The following system of equations comes from a very simple geometric figure I have to deal with a lot at work. Here $r_0,r_1,r_2$ and $L$ are known parameters, and the $x_i$s are the coordinates I'm after.

  1. $x_0^2 + x_3^2 = r_0^2$
  2. $(x_2-L)^2 + x_4^2 = r_2^2$
  3. $x_3 = r_1 + \tfrac{1}{2}x_5(x_0 - x_1)^2$
  4. $x_4 = r_1 + \tfrac{1}{2}x_5(x_2 - x_1)^2$
  5. $x_0 + x_3 x_5(x_0 - x_1) = 0$
  6. $(x_2-L) + x_4 x_5(x_2 - x_1) = 0$

I'm currently solving these numerically. This works perfectly well, but is (a) needlessly expensive if I don't have to do it and (b) extremely unsatisfying given the simple form of my equations.

My question is simply this: is there a piece of open-source (or otherwise free) software I can use to tell me - quickly and for certain - whether this system (and in future possibly others like it) can be solved explicitly in terms of radicals?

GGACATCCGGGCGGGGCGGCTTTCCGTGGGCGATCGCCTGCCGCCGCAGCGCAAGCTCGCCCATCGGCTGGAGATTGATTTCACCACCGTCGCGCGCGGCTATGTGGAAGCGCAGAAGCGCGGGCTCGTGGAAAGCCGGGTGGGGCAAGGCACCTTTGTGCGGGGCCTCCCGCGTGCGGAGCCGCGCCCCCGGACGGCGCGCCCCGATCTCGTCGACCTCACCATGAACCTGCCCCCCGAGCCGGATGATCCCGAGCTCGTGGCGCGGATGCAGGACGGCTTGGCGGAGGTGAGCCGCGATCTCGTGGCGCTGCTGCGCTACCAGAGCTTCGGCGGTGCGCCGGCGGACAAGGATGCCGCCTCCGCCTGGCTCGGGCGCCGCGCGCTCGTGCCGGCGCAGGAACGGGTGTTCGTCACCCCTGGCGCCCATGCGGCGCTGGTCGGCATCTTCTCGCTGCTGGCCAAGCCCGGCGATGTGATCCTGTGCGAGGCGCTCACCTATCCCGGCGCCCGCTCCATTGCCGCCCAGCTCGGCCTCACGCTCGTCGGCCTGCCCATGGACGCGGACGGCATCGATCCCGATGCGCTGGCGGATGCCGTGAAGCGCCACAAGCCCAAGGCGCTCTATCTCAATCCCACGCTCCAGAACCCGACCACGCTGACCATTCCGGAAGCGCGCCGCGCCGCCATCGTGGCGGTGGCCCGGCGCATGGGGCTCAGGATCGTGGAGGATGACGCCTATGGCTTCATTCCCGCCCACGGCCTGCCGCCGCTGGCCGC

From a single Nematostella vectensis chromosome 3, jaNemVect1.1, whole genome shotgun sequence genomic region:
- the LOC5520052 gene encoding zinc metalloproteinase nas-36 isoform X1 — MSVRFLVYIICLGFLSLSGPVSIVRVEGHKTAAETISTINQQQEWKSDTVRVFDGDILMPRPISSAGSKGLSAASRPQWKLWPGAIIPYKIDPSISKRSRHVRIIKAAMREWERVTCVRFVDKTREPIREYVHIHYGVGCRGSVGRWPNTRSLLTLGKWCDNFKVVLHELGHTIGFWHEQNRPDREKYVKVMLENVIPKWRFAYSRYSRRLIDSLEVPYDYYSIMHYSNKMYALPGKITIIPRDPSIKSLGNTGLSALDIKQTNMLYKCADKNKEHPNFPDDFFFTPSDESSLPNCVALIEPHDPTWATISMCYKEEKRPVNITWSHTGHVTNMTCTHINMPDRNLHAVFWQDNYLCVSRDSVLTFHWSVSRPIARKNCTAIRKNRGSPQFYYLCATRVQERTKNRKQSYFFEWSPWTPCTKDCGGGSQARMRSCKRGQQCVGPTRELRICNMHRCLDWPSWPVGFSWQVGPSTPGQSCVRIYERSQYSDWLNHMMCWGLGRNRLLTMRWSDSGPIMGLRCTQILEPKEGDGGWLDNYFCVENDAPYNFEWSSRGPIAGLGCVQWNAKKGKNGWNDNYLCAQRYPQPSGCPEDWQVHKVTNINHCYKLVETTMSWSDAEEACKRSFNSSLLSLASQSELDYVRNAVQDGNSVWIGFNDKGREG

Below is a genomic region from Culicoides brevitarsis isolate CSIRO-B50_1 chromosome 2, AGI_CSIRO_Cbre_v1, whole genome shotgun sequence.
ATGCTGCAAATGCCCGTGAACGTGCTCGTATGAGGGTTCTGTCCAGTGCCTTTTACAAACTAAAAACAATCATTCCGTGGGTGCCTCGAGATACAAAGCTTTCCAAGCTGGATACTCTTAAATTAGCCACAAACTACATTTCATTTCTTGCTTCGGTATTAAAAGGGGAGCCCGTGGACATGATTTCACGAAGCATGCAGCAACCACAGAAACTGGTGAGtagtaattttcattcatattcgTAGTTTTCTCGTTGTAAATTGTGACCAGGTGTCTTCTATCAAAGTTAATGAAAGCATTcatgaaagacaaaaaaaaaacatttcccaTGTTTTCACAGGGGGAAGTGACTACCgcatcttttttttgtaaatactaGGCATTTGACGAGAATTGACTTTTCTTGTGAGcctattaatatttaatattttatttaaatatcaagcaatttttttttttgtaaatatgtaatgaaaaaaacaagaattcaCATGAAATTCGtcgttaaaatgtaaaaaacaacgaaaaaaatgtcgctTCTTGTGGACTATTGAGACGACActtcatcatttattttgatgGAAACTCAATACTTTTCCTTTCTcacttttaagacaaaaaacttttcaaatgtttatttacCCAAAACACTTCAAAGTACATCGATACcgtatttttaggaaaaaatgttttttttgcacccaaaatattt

• 2
    $\begingroup$ No chance: see the explanation in maplesoft.com/applications/view.aspx?SID=153693 . $\endgroup$
    – user64494
    Oct 6, 2019 at 15:52
  • $\begingroup$ Thanks for this! I'll have a read and play with the demo a bit :) $\endgroup$
    – DCM
    Oct 6, 2019 at 16:03
  • $\begingroup$ The pdf: maplesoft.com/applications/download.aspx?SF=153693/… is really nice. I've heard of Groebner bases but I've never taken the time to learn what they are or what they're used for; nice to have an accessible intro. $\endgroup$
    – DCM
    Oct 6, 2019 at 16:18
  • $\begingroup$ Over the reals? $\endgroup$ Oct 7, 2019 at 7:57
  • $\begingroup$ Over the reals yes. $\endgroup$
    – DCM
    Oct 7, 2019 at 18:05


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